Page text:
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We're in awe of this veg-lover who can crank out joyful-tear-inducing fried chicken if she so chooses.
Chef of the Year 2020: Andrea Carlson, Burdock and Co2702 Main St., burdockandco.com
Deep down inside it’s a heartbreaking job, this being a chef. Here’s what the public wants from you: an unwavering commitment to quality 24/7, a focus at work normally reserved for PGA golfers, an unhealthy dedication to your kitchen that prohibits any sort of reasonable personal life and a resolve to always choose passion over profit. Oh yes, and don’t expect to earn even close to proper compensation for all these extreme sacrifices, because we freak out if your menu prices ever increase. The miracle is not just that Andrea Carlson seems to clear of all these insane hurdles, it’s also that she does it and still seems to keep a crooked smile on her face throughout.
This year should have been the crowning achievement for Carlson. Her restaurant, Burdock and Co, celebrated its seventh birthday, they were just coming off their most financially successful year ever and she had the crowning glory of publishing an acclaimed cookbook. It looked like a victory for a chef who always seemed to be guided by passion rather than stability, who’s more comfortable cooking than schmoozing. And then COVID hit. Burdock was a restaurant uniquely screwed in its ability to weather the storm, with its triple whammy of a small dining room, limited outdoor space to expand into and a cuisine that doesn’t translate to being put in a box and driven across the city for 40 minutes. By all accounts, it should have been death-watch time.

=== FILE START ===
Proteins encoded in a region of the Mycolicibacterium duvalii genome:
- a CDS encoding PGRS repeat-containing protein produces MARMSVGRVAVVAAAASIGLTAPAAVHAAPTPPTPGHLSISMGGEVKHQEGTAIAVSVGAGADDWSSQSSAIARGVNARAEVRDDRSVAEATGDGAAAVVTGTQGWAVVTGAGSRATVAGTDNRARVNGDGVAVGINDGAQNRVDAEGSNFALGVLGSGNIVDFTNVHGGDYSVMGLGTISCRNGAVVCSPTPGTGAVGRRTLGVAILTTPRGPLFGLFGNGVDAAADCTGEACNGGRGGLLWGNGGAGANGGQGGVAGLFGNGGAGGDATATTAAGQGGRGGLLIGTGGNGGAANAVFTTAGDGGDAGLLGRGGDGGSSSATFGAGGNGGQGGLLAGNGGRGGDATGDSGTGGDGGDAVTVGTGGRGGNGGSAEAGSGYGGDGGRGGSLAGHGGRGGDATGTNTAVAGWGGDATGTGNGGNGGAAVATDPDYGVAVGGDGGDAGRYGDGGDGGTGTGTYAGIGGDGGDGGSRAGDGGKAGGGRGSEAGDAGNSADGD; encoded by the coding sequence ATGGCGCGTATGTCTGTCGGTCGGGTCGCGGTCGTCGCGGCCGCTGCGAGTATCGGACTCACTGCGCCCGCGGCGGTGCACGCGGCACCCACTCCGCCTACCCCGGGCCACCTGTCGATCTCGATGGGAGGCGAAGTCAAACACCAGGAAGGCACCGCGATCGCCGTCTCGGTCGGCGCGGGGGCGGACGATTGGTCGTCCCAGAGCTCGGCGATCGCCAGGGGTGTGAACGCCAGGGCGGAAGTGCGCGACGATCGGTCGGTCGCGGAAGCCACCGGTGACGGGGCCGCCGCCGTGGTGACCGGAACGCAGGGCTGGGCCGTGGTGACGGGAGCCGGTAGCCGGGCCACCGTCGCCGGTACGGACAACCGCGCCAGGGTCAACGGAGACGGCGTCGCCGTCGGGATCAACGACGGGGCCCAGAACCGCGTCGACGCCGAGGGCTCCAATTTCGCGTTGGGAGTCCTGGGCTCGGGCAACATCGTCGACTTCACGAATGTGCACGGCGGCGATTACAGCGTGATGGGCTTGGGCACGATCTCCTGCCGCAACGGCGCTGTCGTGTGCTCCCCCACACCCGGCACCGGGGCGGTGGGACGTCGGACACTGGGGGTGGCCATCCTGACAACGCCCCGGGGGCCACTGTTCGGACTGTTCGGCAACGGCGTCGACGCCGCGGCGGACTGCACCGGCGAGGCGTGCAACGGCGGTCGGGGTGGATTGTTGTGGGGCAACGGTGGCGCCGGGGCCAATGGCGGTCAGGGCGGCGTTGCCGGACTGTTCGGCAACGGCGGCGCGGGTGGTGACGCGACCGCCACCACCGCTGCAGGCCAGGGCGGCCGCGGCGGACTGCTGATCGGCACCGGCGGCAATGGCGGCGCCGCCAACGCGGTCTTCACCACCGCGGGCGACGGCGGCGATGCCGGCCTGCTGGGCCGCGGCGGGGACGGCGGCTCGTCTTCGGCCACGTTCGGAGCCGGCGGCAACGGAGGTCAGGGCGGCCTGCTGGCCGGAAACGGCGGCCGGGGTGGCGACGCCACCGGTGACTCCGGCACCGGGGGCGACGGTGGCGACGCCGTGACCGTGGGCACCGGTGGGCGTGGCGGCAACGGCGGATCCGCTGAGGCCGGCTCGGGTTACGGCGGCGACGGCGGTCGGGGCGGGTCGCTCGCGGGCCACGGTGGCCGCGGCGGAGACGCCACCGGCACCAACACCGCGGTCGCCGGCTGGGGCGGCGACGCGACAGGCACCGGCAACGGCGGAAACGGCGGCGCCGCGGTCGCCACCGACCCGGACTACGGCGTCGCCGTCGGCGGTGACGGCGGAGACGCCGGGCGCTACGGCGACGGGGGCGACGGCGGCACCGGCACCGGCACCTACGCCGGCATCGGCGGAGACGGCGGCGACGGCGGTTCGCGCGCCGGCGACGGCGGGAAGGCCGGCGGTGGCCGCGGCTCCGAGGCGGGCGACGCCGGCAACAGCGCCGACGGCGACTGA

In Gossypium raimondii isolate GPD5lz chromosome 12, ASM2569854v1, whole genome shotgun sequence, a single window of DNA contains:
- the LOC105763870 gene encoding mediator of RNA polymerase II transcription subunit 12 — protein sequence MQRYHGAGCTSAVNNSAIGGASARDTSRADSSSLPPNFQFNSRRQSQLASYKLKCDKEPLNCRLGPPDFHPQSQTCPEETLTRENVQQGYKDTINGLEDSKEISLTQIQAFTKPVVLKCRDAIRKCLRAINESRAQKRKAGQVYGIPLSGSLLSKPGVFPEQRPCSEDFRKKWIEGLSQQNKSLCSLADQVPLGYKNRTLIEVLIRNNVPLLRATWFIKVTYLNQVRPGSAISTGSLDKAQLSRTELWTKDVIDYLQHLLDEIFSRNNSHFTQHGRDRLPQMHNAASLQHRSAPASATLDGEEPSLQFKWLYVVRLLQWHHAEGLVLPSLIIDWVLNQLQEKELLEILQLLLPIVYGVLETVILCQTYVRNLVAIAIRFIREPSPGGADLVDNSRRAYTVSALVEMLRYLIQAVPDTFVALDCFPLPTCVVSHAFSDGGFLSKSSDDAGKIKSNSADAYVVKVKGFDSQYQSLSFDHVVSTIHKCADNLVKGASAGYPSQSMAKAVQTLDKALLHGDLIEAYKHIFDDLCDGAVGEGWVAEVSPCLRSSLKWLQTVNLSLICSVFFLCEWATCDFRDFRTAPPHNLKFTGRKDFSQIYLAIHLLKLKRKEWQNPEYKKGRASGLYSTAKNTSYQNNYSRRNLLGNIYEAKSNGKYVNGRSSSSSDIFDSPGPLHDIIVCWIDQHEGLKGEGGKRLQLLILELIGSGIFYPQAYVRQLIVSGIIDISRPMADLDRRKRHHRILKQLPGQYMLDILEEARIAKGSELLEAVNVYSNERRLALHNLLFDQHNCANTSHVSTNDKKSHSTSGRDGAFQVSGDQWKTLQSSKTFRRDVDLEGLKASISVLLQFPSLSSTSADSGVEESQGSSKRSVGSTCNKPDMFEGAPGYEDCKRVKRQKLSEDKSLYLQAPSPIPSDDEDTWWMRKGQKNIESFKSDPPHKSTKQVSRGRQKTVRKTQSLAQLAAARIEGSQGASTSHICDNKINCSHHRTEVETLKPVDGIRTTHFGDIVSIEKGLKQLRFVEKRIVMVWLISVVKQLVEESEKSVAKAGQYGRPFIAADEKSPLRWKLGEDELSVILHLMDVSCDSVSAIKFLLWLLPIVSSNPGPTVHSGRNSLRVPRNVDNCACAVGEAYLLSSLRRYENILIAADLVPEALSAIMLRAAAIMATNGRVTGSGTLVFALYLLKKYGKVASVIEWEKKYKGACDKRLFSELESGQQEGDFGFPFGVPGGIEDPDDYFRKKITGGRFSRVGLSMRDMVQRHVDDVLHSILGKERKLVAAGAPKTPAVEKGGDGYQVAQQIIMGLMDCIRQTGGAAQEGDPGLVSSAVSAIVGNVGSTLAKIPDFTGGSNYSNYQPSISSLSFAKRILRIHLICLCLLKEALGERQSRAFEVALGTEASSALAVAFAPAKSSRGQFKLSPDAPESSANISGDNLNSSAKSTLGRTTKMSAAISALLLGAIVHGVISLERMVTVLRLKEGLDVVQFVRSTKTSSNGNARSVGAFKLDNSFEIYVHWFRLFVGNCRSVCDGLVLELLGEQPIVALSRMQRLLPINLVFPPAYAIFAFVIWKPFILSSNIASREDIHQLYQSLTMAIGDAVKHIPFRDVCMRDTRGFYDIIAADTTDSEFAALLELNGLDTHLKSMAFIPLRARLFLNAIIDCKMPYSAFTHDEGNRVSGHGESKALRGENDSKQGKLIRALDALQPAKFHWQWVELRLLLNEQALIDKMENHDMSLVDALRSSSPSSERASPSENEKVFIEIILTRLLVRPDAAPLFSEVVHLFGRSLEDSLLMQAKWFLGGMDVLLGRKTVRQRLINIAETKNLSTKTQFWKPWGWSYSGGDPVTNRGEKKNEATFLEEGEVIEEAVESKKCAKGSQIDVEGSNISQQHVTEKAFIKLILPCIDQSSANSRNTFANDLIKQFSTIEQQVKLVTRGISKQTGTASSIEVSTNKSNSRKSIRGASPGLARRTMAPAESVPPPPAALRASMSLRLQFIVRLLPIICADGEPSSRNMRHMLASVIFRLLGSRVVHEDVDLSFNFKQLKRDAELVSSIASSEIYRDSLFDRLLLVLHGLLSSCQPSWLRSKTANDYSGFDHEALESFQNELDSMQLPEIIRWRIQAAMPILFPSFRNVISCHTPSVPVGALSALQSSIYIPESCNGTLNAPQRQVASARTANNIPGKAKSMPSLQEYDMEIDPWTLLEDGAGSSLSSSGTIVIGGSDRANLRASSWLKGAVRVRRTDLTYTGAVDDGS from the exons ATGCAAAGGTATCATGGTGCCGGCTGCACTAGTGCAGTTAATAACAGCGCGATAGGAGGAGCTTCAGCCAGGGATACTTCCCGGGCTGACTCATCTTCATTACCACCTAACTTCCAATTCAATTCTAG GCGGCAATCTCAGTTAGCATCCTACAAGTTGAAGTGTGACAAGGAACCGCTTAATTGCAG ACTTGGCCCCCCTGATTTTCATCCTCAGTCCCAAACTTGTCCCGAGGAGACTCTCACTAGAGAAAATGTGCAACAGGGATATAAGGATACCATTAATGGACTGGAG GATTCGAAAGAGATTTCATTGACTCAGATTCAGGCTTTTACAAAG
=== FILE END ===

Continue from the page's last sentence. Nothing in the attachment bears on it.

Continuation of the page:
But our Chef of the Year wouldn’t let that happen. The judges voted on this award before COVID arrived and they agreed that Carlson’s sublime cooking was worthy of this recognition. They loved her slavish devotion to her producers that is not just about ensuring their financial stability (through both Burdock and her trailblazing CSA at Harvest Community Foods), but also about doing her best to really honour their labour with the dishes that come from her kitchen. That she treats fresh carrots like they were wagyu; for using a perfectly served, properly portioned duck breast like the string section in a symphony, rather than a guitar solo from Whitesnake. And for being the veg-lover who can crank out joyful-tear-inducing fried chicken if she so chooses. And after COVID, our esteem has only grown, because in addition to the obvious culinary chops comes the waves of caring and resolve, of grit and graciousness that make her one of our city’s most important ambassadors.